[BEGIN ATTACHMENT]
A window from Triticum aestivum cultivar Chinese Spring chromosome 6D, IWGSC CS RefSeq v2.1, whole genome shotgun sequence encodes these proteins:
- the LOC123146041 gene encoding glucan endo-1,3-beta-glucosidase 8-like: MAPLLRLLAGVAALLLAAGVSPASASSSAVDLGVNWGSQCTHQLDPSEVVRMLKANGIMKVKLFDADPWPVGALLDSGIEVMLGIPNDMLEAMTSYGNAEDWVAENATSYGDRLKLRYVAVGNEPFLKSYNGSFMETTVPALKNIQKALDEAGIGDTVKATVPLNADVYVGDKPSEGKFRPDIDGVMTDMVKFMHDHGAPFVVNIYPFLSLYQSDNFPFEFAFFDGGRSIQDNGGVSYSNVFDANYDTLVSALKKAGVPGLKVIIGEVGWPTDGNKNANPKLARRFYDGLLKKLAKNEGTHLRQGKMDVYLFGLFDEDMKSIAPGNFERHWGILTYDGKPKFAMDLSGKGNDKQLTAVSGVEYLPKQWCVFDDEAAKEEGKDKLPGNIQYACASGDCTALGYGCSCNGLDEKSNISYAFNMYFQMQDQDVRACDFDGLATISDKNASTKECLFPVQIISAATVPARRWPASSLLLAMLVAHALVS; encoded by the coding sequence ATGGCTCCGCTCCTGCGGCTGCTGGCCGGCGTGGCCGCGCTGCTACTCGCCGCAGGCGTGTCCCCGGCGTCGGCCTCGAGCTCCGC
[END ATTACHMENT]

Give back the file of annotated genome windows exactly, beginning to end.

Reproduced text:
A window from Triticum aestivum cultivar Chinese Spring chromosome 6D, IWGSC CS RefSeq v2.1, whole genome shotgun sequence encodes these proteins:
- the LOC123146041 gene encoding glucan endo-1,3-beta-glucosidase 8-like: MAPLLRLLAGVAALLLAAGVSPASASSSAVDLGVNWGSQCTHQLDPSEVVRMLKANGIMKVKLFDADPWPVGALLDSGIEVMLGIPNDMLEAMTSYGNAEDWVAENATSYGDRLKLRYVAVGNEPFLKSYNGSFMETTVPALKNIQKALDEAGIGDTVKATVPLNADVYVGDKPSEGKFRPDIDGVMTDMVKFMHDHGAPFVVNIYPFLSLYQSDNFPFEFAFFDGGRSIQDNGGVSYSNVFDANYDTLVSALKKAGVPGLKVIIGEVGWPTDGNKNANPKLARRFYDGLLKKLAKNEGTHLRQGKMDVYLFGLFDEDMKSIAPGNFERHWGILTYDGKPKFAMDLSGKGNDKQLTAVSGVEYLPKQWCVFDDEAAKEEGKDKLPGNIQYACASGDCTALGYGCSCNGLDEKSNISYAFNMYFQMQDQDVRACDFDGLATISDKNASTKECLFPVQIISAATVPARRWPASSLLLAMLVAHALVS; encoded by the coding sequence ATGGCTCCGCTCCTGCGGCTGCTGGCCGGCGTGGCCGCGCTGCTACTCGCCGCAGGCGTGTCCCCGGCGTCGGCCTCGAGCTCCGC